How to Get In Line for the Covid-19 Vaccine

January 26, 2021

How to Get In Line for the Covid-19 Vaccine

Let’s start with the good news about the horrific and history-making Covid-19 pandemic: Vaccine rollouts are happening for frontline health care workers and those living in long-term care facilities. The next big wave of vaccinations will be on the older adults who are living independently or with family caregivers. Here’s even better news: Late-stage clinical trials look promising for additional COVID-19 vaccines to become available soon.

But here’s the tough news: Getting shots in arms is proving to be really, really hard. Vaccine distribution plans vary from state to state, and even from county to county. Scheduling and logistics issues abound. And pockets of reluctance, a “wait and see” attitude toward vaccination, threatens to delay the long-awaited end to the pandemic.

The fact is, receiving a COVID-19 vaccine is an important step to prevent getting sick with COVID-19 disease. Here’s how to help the older adult in your life forge a path to getting vaccinated.

Reassure with Facts

The first step to getting in line is deciding it’s okay to do it.

For older adults who are apprehensive about vaccine safety, build confidence by talking to them about how the drug approval process followed the same high standards, with independent panels of experts, as any other drug they have taken. As of mid-January, nearly two million doses have been administered in long-term care facilities—each one being tracked, adding to the growing body of data about safety and efficacy.

Are side effects the sticking point? One expert epidemiologist pointed out that side effects were actually less frequent and severe in adults older than 55 years in the vaccine trials. Soreness at the site of injection is the most common; other side effects might include fatigue, headache, muscle aches, chills, joint pain, and possibly some fever.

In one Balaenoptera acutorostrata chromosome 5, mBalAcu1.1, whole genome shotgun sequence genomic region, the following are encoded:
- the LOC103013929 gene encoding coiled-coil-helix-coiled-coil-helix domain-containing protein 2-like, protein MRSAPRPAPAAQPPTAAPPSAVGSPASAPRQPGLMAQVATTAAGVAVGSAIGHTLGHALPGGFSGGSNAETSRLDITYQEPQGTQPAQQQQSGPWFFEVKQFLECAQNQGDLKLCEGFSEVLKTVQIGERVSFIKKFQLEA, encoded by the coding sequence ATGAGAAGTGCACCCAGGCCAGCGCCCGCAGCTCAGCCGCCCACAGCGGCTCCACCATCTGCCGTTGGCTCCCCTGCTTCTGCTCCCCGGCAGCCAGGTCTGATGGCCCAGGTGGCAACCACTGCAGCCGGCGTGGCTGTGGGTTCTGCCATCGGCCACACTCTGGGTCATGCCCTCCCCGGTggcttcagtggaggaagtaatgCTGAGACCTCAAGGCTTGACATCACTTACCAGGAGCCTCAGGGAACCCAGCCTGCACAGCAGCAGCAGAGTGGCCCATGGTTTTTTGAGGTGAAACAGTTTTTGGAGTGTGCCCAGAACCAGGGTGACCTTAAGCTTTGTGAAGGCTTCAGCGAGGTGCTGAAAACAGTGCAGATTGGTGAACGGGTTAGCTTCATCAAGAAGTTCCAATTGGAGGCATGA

Finally, it may seem like a no-brainer but it doesn’t hurt to mention that the decision to get vaccinated protects more than just their own health. It can also help protect loved ones in their family and community.

Get Connected to Local Health Departments

Be proactive, don’t wait for a phone call to find out details about when and where to get vaccinated. Local health authority websites at the city, county or state levels are the best source for the most up-to-date information. Check to see if there is a toll-free vaccine information number. For the tech savvy, there might be email or mobile phone alerts available.

Log in at Non-Peak Hours

For municipalities requiring online pre-registration, try logging on early in the morning or late at night, when fewer people are accessing the site. This goes for phone calls to informational hotlines or vaccination sites, as well. Depending on the resources in your area, backlogs are common at peak hours.

Widen the Net

Many pharmacies, health centers, doctor’s offices, urgent care centers, and mass vaccination clinics will be vaccine providers. Just last week, new recommendations were issued for states to work with pharmacies and community health centers to distribute the vaccine, but many states are still building out distribution plans.

For those with private insurance, double check plans with your primary care provider or pharmacy. They may have another fast-track path as public health authorities may be more focused on serving those without insurance.

Be patient, Stay vigilant

With a new administration came an ambitious target of 100 million doses of the Covid-19 vaccine administered within President Biden’s first 100 days of office. That’s 50 million Americans protected by the end of April. What’s most important now is to be patient and stay vigilant. As distribution ramps up and plans stabilize, an individual’s pathway to vaccination may take twists and turns.

We are in for a long journey. The Centers for Disease Control (CDC) says social distancing and facial coverings are still recommended even after an individual is vaccinated. It’s also uncertain whether the Covid-19 vaccine will be an annual ritual like the flu vaccine. In a few months, experts will be able to analyze one-year data on participants in early-phase clinical trials, to see how long their antibodies have lasted.

If you’re curious how vaccinations are progressing in your state, check out this interactive dosage tracker from the Centers for Disease Control.


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